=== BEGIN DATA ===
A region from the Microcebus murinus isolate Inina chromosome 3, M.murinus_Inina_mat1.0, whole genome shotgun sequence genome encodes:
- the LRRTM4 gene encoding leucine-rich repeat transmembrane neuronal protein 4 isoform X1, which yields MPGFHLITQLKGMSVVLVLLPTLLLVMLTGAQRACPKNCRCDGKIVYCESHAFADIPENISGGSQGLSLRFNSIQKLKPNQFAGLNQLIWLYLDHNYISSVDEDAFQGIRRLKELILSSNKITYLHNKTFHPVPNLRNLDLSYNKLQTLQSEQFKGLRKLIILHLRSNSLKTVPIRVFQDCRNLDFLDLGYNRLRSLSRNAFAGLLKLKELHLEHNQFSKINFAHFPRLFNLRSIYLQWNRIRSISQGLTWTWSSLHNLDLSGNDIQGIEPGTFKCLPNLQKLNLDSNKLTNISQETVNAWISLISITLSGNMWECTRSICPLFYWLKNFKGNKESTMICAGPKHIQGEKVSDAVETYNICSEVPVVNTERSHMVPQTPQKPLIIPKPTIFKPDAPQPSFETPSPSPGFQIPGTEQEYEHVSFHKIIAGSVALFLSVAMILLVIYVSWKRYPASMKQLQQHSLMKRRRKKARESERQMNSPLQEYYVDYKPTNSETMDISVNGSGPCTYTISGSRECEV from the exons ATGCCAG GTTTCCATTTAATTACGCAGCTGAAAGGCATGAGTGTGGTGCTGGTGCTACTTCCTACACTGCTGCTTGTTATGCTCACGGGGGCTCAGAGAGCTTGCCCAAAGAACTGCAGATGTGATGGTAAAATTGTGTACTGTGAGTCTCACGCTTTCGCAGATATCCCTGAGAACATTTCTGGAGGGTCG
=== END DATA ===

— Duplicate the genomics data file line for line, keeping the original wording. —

A region from the Microcebus murinus isolate Inina chromosome 3, M.murinus_Inina_mat1.0, whole genome shotgun sequence genome encodes:
- the LRRTM4 gene encoding leucine-rich repeat transmembrane neuronal protein 4 isoform X1, which yields MPGFHLITQLKGMSVVLVLLPTLLLVMLTGAQRACPKNCRCDGKIVYCESHAFADIPENISGGSQGLSLRFNSIQKLKPNQFAGLNQLIWLYLDHNYISSVDEDAFQGIRRLKELILSSNKITYLHNKTFHPVPNLRNLDLSYNKLQTLQSEQFKGLRKLIILHLRSNSLKTVPIRVFQDCRNLDFLDLGYNRLRSLSRNAFAGLLKLKELHLEHNQFSKINFAHFPRLFNLRSIYLQWNRIRSISQGLTWTWSSLHNLDLSGNDIQGIEPGTFKCLPNLQKLNLDSNKLTNISQETVNAWISLISITLSGNMWECTRSICPLFYWLKNFKGNKESTMICAGPKHIQGEKVSDAVETYNICSEVPVVNTERSHMVPQTPQKPLIIPKPTIFKPDAPQPSFETPSPSPGFQIPGTEQEYEHVSFHKIIAGSVALFLSVAMILLVIYVSWKRYPASMKQLQQHSLMKRRRKKARESERQMNSPLQEYYVDYKPTNSETMDISVNGSGPCTYTISGSRECEV from the exons ATGCCAG GTTTCCATTTAATTACGCAGCTGAAAGGCATGAGTGTGGTGCTGGTGCTACTTCCTACACTGCTGCTTGTTATGCTCACGGGGGCTCAGAGAGCTTGCCCAAAGAACTGCAGATGTGATGGTAAAATTGTGTACTGTGAGTCTCACGCTTTCGCAGATATCCCTGAGAACATTTCTGGAGGGTCG